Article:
"I'm not talking to you. You are not wearing your mask. You must maintain a safe distance."

"You don't come here talk so much, I wasn't talking to you."

"This is my country. Back off. Maintain your distance."

"You are coming here. You are spreading the virus."

"This will go to social media."

Expat family tried reasoning with man

In response to the man's repeated accusations, the man in pink could be heard asking at various points: "Why did you say 'Bloody Indians'?"

According to the video, the expatriate man could be seen speaking in a measured tone, as the self-proclaimed Singaporean man's voice got louder and his actions became more animated over the short span of time.

The scene also appeared surreal, as the Singaporean man was accompanied by a woman seated on the bench looking unperturbed the whole time.

No one intervened

At multiple points throughout the video, parkgoers could be seen making their way around the commotion, with no one stepping in to intervene or even gawk.

And the back-and-forth between the two men persisted.

In response to the man in grey's accusation that he had his mask down, the expatriate man said: "I was drinking water."

Off-camera, at one point, the expatriate woman could be heard asking the man in grey: "Did you say 'Bloody Indian'?"

"Continuously taunting us 'Bloody Indians', it is not fair," she added.

As she approached the man in grey, her husband could be seen walking towards his wife in a bid to stop her from getting too close.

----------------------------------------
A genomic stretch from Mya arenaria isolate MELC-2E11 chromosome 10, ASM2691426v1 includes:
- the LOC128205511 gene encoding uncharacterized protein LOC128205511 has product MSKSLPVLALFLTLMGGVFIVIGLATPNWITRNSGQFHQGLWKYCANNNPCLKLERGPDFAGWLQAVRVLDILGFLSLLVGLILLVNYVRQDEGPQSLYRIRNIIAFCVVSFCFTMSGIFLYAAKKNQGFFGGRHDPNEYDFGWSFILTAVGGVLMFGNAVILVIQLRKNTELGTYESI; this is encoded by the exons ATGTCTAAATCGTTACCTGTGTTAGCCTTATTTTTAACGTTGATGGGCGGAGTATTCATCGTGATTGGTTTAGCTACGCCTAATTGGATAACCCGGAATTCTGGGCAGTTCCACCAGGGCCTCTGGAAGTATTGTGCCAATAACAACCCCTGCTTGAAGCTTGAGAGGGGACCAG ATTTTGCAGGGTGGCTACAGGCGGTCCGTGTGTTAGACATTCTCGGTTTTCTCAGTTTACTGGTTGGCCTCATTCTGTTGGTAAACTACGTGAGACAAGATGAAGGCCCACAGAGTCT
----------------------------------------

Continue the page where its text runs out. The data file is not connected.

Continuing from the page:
The expatriate man could be heard telling his wife: "He is not normal."

What happened eventually

The video cut off just as the man in grey repeatedly accused the family of spreading the virus in Singapore.

The expatriate woman said the incident ended when her family backed off and by then, some parkgoers who appear local, stepped in.

She said: "A few local Singaporeans were explaining to him to cool down as we made a move out."

The woman also said her daughter has been affected: "We moved quickly out as my daughter was a bit traumatised by the incident. She kept on saying, 'I am born in Singapore and I am Singaporean -- how can he call me bloody Indian?'"

"We thought it best to quickly go back home to soothe our nerves. We were all agitated by the incident."

How family is dealing

On hindsight, the expatriate woman said this incident is likely a "one-off" case involving "a crazy guy" and news of Covid-19 spreading at an alarming rate in India is giving people the jitters.

She said: "To be very frank, we have discussed this incident as a family a few times now since Sunday."

"In our opinion, we think its a weird, one-off incident with a crazy guy."

"But considering that there are too many Covid cases happening in India, there may be an underlying thought that the rising India numbers are coming from all Indians."

"Unfortunate, but the truth is that everyone is scared of the virus, which has means of sneaking through closed border crevices."

"But let's not lose our minds while we avoid the virus."

"Our prayers are definitely with the whole Indian community suffering in India right now. We have resided in Singapore for 10 years now, and love this country as our own."